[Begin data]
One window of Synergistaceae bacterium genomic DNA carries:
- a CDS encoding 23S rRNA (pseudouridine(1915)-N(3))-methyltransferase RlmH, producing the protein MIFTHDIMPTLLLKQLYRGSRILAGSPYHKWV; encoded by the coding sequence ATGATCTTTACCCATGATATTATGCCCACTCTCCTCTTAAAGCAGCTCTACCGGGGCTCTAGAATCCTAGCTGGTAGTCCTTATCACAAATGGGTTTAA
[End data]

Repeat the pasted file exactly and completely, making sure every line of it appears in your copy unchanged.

One window of Synergistaceae bacterium genomic DNA carries:
- a CDS encoding 23S rRNA (pseudouridine(1915)-N(3))-methyltransferase RlmH, producing the protein MIFTHDIMPTLLLKQLYRGSRILAGSPYHKWV; encoded by the coding sequence ATGATCTTTACCCATGATATTATGCCCACTCTCCTCTTAAAGCAGCTCTACCGGGGCTCTAGAATCCTAGCTGGTAGTCCTTATCACAAATGGGTTTAA